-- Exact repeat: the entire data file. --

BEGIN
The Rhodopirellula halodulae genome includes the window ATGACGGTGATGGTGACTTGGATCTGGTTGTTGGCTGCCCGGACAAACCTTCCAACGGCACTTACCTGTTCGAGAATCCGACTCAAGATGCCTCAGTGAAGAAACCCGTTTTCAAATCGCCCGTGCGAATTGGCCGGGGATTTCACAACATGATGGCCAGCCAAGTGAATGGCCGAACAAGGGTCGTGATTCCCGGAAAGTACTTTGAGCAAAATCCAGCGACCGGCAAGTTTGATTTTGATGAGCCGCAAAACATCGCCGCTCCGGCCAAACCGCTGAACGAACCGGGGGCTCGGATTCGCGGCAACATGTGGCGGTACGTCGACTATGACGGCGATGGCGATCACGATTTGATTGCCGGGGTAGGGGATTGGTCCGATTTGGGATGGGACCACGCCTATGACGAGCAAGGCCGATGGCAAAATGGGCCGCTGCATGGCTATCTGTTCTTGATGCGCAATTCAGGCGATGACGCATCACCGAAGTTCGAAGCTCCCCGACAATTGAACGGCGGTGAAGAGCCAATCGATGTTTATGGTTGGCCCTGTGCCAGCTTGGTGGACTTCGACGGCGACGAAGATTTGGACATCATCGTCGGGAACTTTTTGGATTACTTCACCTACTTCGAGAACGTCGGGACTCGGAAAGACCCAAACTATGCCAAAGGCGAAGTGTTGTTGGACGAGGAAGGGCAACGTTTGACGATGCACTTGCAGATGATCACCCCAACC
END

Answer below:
The Rhodopirellula halodulae genome includes the window ATGACGGTGATGGTGACTTGGATCTGGTTGTTGGCTGCCCGGACAAACCTTCCAACGGCACTTACCTGTTCGAGAATCCGACTCAAGATGCCTCAGTGAAGAAACCCGTTTTCAAATCGCCCGTGCGAATTGGCCGGGGATTTCACAACATGATGGCCAGCCAAGTGAATGGCCGAACAAGGGTCGTGATTCCCGGAAAGTACTTTGAGCAAAATCCAGCGACCGGCAAGTTTGATTTTGATGAGCCGCAAAACATCGCCGCTCCGGCCAAACCGCTGAACGAACCGGGGGCTCGGATTCGCGGCAACATGTGGCGGTACGTCGACTATGACGGCGATGGCGATCACGATTTGATTGCCGGGGTAGGGGATTGGTCCGATTTGGGATGGGACCACGCCTATGACGAGCAAGGCCGATGGCAAAATGGGCCGCTGCATGGCTATCTGTTCTTGATGCGCAATTCAGGCGATGACGCATCACCGAAGTTCGAAGCTCCCCGACAATTGAACGGCGGTGAAGAGCCAATCGATGTTTATGGTTGGCCCTGTGCCAGCTTGGTGGACTTCGACGGCGACGAAGATTTGGACATCATCGTCGGGAACTTTTTGGATTACTTCACCTACTTCGAGAACGTCGGGACTCGGAAAGACCCAAACTATGCCAAAGGCGAAGTGTTGTTGGACGAGGAAGGGCAACGTTTGACGATGCACTTGCAGATGATCACCCCAACC